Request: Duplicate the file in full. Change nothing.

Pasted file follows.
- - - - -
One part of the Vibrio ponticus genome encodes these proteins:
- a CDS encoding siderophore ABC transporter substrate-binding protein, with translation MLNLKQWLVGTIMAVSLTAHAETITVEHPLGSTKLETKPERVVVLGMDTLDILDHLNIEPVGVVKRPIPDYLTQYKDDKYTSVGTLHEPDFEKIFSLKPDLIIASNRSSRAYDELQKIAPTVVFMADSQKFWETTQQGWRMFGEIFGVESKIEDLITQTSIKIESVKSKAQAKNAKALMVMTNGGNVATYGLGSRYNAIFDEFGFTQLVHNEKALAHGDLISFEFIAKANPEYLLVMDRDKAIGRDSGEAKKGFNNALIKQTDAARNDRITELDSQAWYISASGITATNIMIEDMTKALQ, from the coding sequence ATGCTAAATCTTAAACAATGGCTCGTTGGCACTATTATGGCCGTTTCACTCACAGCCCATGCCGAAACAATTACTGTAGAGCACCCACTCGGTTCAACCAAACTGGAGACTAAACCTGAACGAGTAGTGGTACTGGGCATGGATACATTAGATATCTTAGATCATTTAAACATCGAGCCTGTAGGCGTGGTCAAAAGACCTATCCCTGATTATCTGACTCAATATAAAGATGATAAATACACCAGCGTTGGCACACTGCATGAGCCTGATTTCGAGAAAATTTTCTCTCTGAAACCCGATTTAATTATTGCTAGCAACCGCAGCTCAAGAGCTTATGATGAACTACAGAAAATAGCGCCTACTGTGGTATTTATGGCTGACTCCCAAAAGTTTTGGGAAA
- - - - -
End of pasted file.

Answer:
One part of the Vibrio ponticus genome encodes these proteins:
- a CDS encoding siderophore ABC transporter substrate-binding protein, with translation MLNLKQWLVGTIMAVSLTAHAETITVEHPLGSTKLETKPERVVVLGMDTLDILDHLNIEPVGVVKRPIPDYLTQYKDDKYTSVGTLHEPDFEKIFSLKPDLIIASNRSSRAYDELQKIAPTVVFMADSQKFWETTQQGWRMFGEIFGVESKIEDLITQTSIKIESVKSKAQAKNAKALMVMTNGGNVATYGLGSRYNAIFDEFGFTQLVHNEKALAHGDLISFEFIAKANPEYLLVMDRDKAIGRDSGEAKKGFNNALIKQTDAARNDRITELDSQAWYISASGITATNIMIEDMTKALQ, from the coding sequence ATGCTAAATCTTAAACAATGGCTCGTTGGCACTATTATGGCCGTTTCACTCACAGCCCATGCCGAAACAATTACTGTAGAGCACCCACTCGGTTCAACCAAACTGGAGACTAAACCTGAACGAGTAGTGGTACTGGGCATGGATACATTAGATATCTTAGATCATTTAAACATCGAGCCTGTAGGCGTGGTCAAAAGACCTATCCCTGATTATCTGACTCAATATAAAGATGATAAATACACCAGCGTTGGCACACTGCATGAGCCTGATTTCGAGAAAATTTTCTCTCTGAAACCCGATTTAATTATTGCTAGCAACCGCAGCTCAAGAGCTTATGATGAACTACAGAAAATAGCGCCTACTGTGGTATTTATGGCTGACTCCCAAAAGTTTTGGGAAA